This soprano superstar is so eloquent over the phone, you might assume she was born and raised in an opera house. In reality, she didn’t discover her profession until her teens. She’d hired a voice coach (which she bankrolled with her Dairy Queen earnings, like a #boss) in hopes of becoming a jazz singer. But when her coach heard how crazy high her voice could go, she suggested Osborne try an aria instead. Nearly 10 years and 25 leading roles later, she’s one of the most exciting voices in the Canadian Opera Company. We chatted in the lead-up to her turn as Micaela in Carmen, which runs from April 12 to May 15 in Toronto. Here, five truths about what it’s really like to be an opera singer.
#1 THE DAILY GRIND ISN’T 24-7 GLAM
“It’s a life of ups and downs: couture gowns, and then yoga pants!”
#2 BUT THEY DO TRAVEL TO CHIC LOCALES
“I performed at an incredible new opera house in Oman, and it was built entirely of white marble. It was technically a palace.”
#3 THEY CAN EAT LIKE TRUCKERS
When Osborne sang the lead in Lucia di Lammermoor, she had a mad 20-minute scene in which she had to sing up into the stratosphere, perfectly in pitch with a flute. “I would have to eat a steak the night before a performance,” she says, “and really load up on carbs and proteins, because otherwise I would get to intermission and be exhausted and starving.”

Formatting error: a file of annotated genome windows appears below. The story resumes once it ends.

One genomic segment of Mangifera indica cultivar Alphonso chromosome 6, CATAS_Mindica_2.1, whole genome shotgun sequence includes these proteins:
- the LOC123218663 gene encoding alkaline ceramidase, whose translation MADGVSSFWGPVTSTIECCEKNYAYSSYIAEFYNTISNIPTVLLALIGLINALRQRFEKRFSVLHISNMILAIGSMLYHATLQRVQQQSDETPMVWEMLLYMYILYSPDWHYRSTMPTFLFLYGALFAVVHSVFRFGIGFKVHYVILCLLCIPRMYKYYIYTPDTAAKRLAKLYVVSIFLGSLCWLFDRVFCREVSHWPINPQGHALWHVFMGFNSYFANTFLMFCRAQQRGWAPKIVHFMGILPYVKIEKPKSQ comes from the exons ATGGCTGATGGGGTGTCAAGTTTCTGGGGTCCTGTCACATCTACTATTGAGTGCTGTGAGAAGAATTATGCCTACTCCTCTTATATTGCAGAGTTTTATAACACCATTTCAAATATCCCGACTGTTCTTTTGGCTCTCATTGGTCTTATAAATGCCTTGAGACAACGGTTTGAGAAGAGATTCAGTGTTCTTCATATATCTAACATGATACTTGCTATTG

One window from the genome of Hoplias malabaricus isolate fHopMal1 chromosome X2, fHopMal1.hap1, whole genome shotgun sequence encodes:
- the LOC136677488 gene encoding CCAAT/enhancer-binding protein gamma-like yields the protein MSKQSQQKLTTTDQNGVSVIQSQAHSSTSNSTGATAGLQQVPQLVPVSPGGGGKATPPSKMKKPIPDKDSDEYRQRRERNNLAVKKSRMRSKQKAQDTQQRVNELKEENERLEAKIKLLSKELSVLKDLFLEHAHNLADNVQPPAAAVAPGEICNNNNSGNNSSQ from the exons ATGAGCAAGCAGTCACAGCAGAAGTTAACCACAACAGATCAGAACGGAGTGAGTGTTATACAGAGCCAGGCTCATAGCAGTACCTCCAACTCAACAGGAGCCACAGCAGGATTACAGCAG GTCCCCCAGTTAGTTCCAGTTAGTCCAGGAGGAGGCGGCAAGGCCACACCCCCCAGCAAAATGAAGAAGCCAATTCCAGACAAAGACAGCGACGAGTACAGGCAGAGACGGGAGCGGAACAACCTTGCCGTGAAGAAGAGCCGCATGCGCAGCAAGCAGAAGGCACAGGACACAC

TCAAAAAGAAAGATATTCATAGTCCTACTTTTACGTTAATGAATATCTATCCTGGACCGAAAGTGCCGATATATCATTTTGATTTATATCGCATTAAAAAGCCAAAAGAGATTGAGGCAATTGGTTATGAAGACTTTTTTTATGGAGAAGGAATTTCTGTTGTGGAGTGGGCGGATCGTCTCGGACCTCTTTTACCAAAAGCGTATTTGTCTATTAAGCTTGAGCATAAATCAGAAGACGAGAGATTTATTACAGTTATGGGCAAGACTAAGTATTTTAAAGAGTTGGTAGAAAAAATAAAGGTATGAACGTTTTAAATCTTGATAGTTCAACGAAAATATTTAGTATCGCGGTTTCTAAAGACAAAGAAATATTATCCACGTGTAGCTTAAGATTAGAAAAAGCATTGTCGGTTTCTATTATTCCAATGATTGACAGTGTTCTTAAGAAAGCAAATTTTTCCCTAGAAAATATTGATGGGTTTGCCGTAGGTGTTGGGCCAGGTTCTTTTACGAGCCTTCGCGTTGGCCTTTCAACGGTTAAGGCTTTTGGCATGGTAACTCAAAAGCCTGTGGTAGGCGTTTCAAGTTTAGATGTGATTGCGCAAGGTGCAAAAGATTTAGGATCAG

#4 THEY’RE NOT IMMUNE TO SLOTHING
“I try to keep things pretty quiet on the morning of [a performance]. I sleep in as late as possible.”
#5 THEY STRUGGLE WITH WORK-LIFE BALANCE, TOO
“I’ve just come off a month-long U.S. tour, so I’ve had to plan my wedding one night at a time, alone, in hotel rooms.”
PHOTOGRAPHY: LM CHABOT (MILK & BONE), CAITLIN CRONENBERG (MURPHY), GETTY IMAGES (DAVIS), JUSTIN WILCZYNSKI (CREW). ON LAURENCE: DRESS, COS. ON CAMILLE: DRESS, ABSTRUSE, IBIKI, MONTREAL. STYLING: MELODIE WRONSKI. HAIR AND MAKEUP: ALPER SISTERS, BUMBLE & BUMBLE/M.A.C COSMETICS, DULCEDO. EDITORS: RACHEL HEINRICHS AND BRIONY SMITH.
SCAACHI: Monica, what is your favourite thing about you?
MONICA: It’s probably a tie between my sexual magnetism and the way my huge feet make it easy to buy shoes on sale. What’s the most accurate compliment you’ve received?
SCAACHI: I once had a friend tell me that sometimes people avoid talking to me because I am intimidating. I don’t think it was intended as a compliment, but I am taking it that way because I am a stone-cold bitch, and yes, you should be afraid of me. I have teeth all over my body, buddy. I also have great hair.
MONICA: I would never argue with you about your hair, partially because I’m scared of you, but also because it’s just true. So silky.
SCAACHI: Have you ever gotten a compliment that did not actually feel like a compliment to you?
MONICA: Oh, all the time! I get a lot of compliments about how great I am at dressing for my body.
SCAACHI: Oh, Christ.
MONICA: It’s like, "Don’t know how you manage it, but congratulations on finding a loose ship’s sail and reworking it into a charming dress."